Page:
“I don’t get it either,” Raymond said. “Just go with it. You keep your eyes on Mr. H1N1 and let me see if I can get this thing going.” As the power came up, the plazma tube began to glow. Still dizzy with nausia, Raymond was not really finding the excitement in this experiment that Sandra was. She was rivoted to the spectacle in front of her. She’d seen viruses before but never live. A dead influenza virus look like a round ball with a lot of bumps on it. But the live version of the virus looked much different. There was a round head, a elongated body and branched tail. As Raymond adjusted the knobs on the frequency generator, two of the viruses curled up into the typical ball she was used to seeing.

“Right there! Right there!” Sandra had just watched a live influenza virus curl up and die.

“Good,” said Raymond. Without changing the frequency, Raymond adjusted the wavelength ever so slightly. Sandra watched in amazement as over the course of about three minutes, the little curled up balls exploded.

“See if you can see any more of the virus,” Raymond said. Sandra was way ahead of him. Nothing in the visual landscape indicated that there any virus left alive. “Nope, I can’t find anything.” Raymond slipped a second virus sample onto the stage.

“How about now”, he asked.

“No, nothing.” Sandra began playing with the adjustments. “No, nothing in this sample.”

“Nothing anymore”, Raymond corrected her.

A knock on the door startled both Raymond and Sandra. Without waiting for a response, Chris Van Gorder pushed the door open and called out. “Hey, you guys…hello?”

Raymond felt like he’d just been caught red-handed, which of course he had. He quickly turned the plazma light off and tried to cover with random conversation, “It’s not here Sandra, I told you.”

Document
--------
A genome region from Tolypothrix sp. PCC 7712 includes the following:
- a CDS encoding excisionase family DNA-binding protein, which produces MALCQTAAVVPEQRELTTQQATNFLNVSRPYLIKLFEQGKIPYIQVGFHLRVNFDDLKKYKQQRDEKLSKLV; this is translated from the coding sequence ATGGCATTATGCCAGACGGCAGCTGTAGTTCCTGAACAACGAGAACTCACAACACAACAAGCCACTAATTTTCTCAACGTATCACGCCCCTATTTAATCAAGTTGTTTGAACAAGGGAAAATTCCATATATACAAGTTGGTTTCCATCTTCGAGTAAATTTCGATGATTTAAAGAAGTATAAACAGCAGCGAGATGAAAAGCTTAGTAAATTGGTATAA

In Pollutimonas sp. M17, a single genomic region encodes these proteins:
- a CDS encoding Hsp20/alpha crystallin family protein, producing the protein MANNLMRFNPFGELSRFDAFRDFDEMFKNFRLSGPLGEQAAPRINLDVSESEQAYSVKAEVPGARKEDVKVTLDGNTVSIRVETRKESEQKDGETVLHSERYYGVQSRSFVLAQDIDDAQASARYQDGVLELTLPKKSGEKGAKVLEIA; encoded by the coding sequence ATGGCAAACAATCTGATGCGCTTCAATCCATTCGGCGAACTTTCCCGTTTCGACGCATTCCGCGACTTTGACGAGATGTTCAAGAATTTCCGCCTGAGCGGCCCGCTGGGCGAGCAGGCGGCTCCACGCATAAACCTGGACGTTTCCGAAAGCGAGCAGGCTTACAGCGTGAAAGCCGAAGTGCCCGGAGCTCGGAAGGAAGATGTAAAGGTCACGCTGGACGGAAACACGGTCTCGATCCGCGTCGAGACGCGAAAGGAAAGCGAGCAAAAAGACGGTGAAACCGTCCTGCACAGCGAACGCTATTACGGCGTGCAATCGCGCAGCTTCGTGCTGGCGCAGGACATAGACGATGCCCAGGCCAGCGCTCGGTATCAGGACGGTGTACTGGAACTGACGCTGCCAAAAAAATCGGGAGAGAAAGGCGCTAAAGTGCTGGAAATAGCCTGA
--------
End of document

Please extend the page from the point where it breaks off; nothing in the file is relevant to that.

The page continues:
Sandra stood up from the stool and walked back to where Chris was. While Chris had only pushed his head through the door, everything they were doing was in full view. “What are you guys doing? We’ve got a briefing in 10 minutes to go over this clinical trial that you wanted so bad. Let’s go!”

Sandra covered with: “Raymond is a bit of a medical junk collector. It’s OK right? None of this stuff is exactly going to make it to the Smithsonian.”

Chris smiled. “No, probably not. But you better grab it. This room is going to become your next lab. We’ll talk about it later. We’ve gotta go.”

Raymond was now standing next to Sandra. “Let’s go then, we can look through this scrap pile later. Sorry, Chris. I totally forgot about today’s briefing.” Raymond didn’t lie very well. He had not done any preparation for the trials and so didn’t have a clue what was going on. Sandra scowled at him.

“That’s because we didn’t post it,” said Chris. “You wouldn’t have known.”

As they walked down the hall, the event that Sandra and Raymond had just witnessed did not escape Sandra. Raymond on the other hand was now feeling quite nervous in Chris’ presence. He couldn’t think of much else. He just kept walking and staring at the red line on the floor. That line would take them to the conference room.

Sandra snapped Raymond out of his nervous daze with a very simple question. “How do you feel, Raymond?”

Raymond looked up at Sandra. He stopped dead in his tracks. He tilted his head then shook it a little. He took a deep breath and then delivered a huge smile. “I feel awesome!”

“That’s great,” Chris said. “Really…now c’mon.”

Sandra looked at Raymond with a knowledge they now both shared and let go a very slight smile. “Must have been the 24 minute bug”, she said.